- Time summary information
- Daily cost
- Drilling fluids
- Weather information
Rigsite supervisors or field engineers enter a number of associated reports depending on the type of well operation, rig equipment used, or operator and regional government reporting requirements.
For the drilling process, reports are typically entered for:
- Daily operations
- Pipe tallies
- Wellsite geology
When these operations occur.
For completion and workover operations, engineers enter reports for:
- Downhole wellbore equipment
- Wellhead installations
- Remedial cementing
- Production tests
- Pressure surveys
For artificial-lift completions, engineers will enter detailed report information for:
- Conventional pumps
- Gas lift
- Electrical submersible pumps
- Progressing-cavity pumps
- Hydraulic-lift completions
For all types of operations, performance is measured through detailed, planned (vs. actual) activity tracking, NPT analysis, and equipment-failure analysis. Operational learnings are recorded and collated in lessons-learned systems associated with key data parameters so that this information may be shared across an organization and used for future well-performance assessments or well-planning operations. Health, safety, and environmental assessment and monitoring of the well operation and fluids/chemicals used are an increasingly important part of the well-operations reporting process.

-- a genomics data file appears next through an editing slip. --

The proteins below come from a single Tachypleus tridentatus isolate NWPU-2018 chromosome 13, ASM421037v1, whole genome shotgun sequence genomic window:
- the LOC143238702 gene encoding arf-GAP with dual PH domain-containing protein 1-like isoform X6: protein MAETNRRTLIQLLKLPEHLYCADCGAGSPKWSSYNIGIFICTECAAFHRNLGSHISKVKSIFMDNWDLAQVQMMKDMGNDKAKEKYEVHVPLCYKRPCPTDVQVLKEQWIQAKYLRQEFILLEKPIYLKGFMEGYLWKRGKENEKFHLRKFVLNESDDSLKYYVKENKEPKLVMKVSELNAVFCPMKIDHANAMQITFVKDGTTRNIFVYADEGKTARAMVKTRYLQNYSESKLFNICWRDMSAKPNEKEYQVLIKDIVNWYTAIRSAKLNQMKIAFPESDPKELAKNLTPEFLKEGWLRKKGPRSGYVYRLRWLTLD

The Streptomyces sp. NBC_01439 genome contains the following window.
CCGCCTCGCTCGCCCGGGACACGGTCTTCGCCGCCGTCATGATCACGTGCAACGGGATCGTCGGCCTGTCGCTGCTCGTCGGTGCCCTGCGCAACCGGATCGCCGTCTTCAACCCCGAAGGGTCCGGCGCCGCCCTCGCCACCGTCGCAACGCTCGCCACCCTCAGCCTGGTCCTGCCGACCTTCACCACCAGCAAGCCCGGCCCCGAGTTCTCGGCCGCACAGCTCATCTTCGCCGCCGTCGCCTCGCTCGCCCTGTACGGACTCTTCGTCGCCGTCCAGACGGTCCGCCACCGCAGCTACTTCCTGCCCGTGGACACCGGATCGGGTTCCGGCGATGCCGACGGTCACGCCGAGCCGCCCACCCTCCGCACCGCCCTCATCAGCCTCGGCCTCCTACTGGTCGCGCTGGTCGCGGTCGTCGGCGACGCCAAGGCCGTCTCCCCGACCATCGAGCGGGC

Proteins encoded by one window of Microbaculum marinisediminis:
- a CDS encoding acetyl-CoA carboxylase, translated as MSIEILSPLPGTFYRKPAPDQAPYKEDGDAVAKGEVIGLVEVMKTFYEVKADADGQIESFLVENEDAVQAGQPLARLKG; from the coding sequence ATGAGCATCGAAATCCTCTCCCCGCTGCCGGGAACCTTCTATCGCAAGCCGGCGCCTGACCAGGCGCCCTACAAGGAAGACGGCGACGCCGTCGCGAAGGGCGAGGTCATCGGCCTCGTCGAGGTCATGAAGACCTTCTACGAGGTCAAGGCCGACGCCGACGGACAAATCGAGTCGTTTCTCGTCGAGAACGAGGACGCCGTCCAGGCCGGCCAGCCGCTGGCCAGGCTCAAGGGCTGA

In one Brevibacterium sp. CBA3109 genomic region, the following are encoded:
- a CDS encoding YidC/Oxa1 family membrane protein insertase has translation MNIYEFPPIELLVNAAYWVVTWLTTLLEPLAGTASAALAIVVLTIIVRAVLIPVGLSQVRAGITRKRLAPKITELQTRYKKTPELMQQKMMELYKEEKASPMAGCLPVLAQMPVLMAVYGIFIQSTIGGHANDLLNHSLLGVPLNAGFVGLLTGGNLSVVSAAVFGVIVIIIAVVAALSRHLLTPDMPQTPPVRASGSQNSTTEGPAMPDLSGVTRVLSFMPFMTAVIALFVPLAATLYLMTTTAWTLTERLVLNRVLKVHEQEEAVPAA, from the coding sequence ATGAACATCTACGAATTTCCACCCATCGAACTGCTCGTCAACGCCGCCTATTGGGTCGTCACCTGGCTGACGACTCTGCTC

Correct placement of the wellbore to meet geological and production requirements is the primary goal of any drilling operation. In the office, directional-well planners will use a survey-data-management solution to design the well trajectory to intersect one or more drilling targets, avoid adjacent wellbores within safe collision-avoidance tolerances, and not exceed other well-design criteria. At the rigsite, the system is used to record survey-station data for specific survey-tool runs. Survey-tool error models are used to calculate positional uncertainty down the wellbore. The definitive wellpath is updated continuously to calculate the most accurate well trajectory, compare planned vs. actual well trajectory, and perform anticollision risk assessment for any nearby wellbores. Tools are also available to assess the survey data and ensure that it is within acceptable tolerances.
Well Planning/Drilling Engineering. Many commercial software vendors provide a suite of drilling-engineering applications that assist in:
- Casing/tubing design
- Hole cleaning
- Well control
- Wellbore-stability analysis
These engineering systems help well planners design the well within concise engineering constraints. These planned models are updated during the drilling process to monitor the well, and ensure that design constraints are not exceeded.
The electronic capture of real-time rig-operations information into rig or drilling simulations or modeling systems enables the users of these systems to “play back” the well operation, so that detailed research or analysis may be performed. This allows researchers to simulate the use of new technologies or monitoring systems before their actual use at the rigsite. The increased availability of usable data sets provided by various rigsite data-acquisition vendors in WITS or Wellsite Information Transfer Standard Markup Language (WITSML) format is enabling operators to store this information consistently within their own data stores. Previously, service companies could provide real-time information only in proprietary, nonstandard formats, making consistent storage of this data for reuse much more difficult.